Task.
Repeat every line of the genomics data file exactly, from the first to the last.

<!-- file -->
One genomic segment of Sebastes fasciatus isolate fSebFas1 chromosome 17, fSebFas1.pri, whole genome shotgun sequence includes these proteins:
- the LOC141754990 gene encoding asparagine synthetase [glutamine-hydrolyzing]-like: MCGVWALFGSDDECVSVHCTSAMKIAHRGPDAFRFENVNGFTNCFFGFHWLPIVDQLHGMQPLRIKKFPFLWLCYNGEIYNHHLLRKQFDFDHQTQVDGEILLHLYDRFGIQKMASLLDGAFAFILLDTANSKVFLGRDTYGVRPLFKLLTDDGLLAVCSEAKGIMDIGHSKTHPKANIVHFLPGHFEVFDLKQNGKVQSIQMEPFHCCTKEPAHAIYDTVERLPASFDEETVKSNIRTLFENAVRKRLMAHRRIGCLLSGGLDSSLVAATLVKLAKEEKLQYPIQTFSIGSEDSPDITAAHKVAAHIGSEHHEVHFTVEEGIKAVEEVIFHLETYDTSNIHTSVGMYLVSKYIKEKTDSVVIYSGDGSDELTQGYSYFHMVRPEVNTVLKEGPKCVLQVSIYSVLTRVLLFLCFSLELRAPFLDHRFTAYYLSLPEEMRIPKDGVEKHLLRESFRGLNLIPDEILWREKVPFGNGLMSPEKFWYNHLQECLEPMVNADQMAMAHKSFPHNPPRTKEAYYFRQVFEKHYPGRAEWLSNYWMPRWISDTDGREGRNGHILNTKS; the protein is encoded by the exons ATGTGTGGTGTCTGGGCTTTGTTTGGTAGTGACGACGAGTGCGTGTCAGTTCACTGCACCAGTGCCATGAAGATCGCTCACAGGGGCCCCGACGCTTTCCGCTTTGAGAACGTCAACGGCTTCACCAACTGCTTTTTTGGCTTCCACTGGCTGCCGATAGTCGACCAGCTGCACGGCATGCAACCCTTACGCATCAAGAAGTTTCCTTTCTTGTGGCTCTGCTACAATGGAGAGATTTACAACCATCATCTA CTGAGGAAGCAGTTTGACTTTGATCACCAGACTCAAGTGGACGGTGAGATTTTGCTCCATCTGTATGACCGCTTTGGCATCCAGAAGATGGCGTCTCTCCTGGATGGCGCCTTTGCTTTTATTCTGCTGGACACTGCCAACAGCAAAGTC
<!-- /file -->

One genomic segment of Sebastes fasciatus isolate fSebFas1 chromosome 17, fSebFas1.pri, whole genome shotgun sequence includes these proteins:
- the LOC141754990 gene encoding asparagine synthetase [glutamine-hydrolyzing]-like: MCGVWALFGSDDECVSVHCTSAMKIAHRGPDAFRFENVNGFTNCFFGFHWLPIVDQLHGMQPLRIKKFPFLWLCYNGEIYNHHLLRKQFDFDHQTQVDGEILLHLYDRFGIQKMASLLDGAFAFILLDTANSKVFLGRDTYGVRPLFKLLTDDGLLAVCSEAKGIMDIGHSKTHPKANIVHFLPGHFEVFDLKQNGKVQSIQMEPFHCCTKEPAHAIYDTVERLPASFDEETVKSNIRTLFENAVRKRLMAHRRIGCLLSGGLDSSLVAATLVKLAKEEKLQYPIQTFSIGSEDSPDITAAHKVAAHIGSEHHEVHFTVEEGIKAVEEVIFHLETYDTSNIHTSVGMYLVSKYIKEKTDSVVIYSGDGSDELTQGYSYFHMVRPEVNTVLKEGPKCVLQVSIYSVLTRVLLFLCFSLELRAPFLDHRFTAYYLSLPEEMRIPKDGVEKHLLRESFRGLNLIPDEILWREKVPFGNGLMSPEKFWYNHLQECLEPMVNADQMAMAHKSFPHNPPRTKEAYYFRQVFEKHYPGRAEWLSNYWMPRWISDTDGREGRNGHILNTKS; the protein is encoded by the exons ATGTGTGGTGTCTGGGCTTTGTTTGGTAGTGACGACGAGTGCGTGTCAGTTCACTGCACCAGTGCCATGAAGATCGCTCACAGGGGCCCCGACGCTTTCCGCTTTGAGAACGTCAACGGCTTCACCAACTGCTTTTTTGGCTTCCACTGGCTGCCGATAGTCGACCAGCTGCACGGCATGCAACCCTTACGCATCAAGAAGTTTCCTTTCTTGTGGCTCTGCTACAATGGAGAGATTTACAACCATCATCTA CTGAGGAAGCAGTTTGACTTTGATCACCAGACTCAAGTGGACGGTGAGATTTTGCTCCATCTGTATGACCGCTTTGGCATCCAGAAGATGGCGTCTCTCCTGGATGGCGCCTTTGCTTTTATTCTGCTGGACACTGCCAACAGCAAAGTC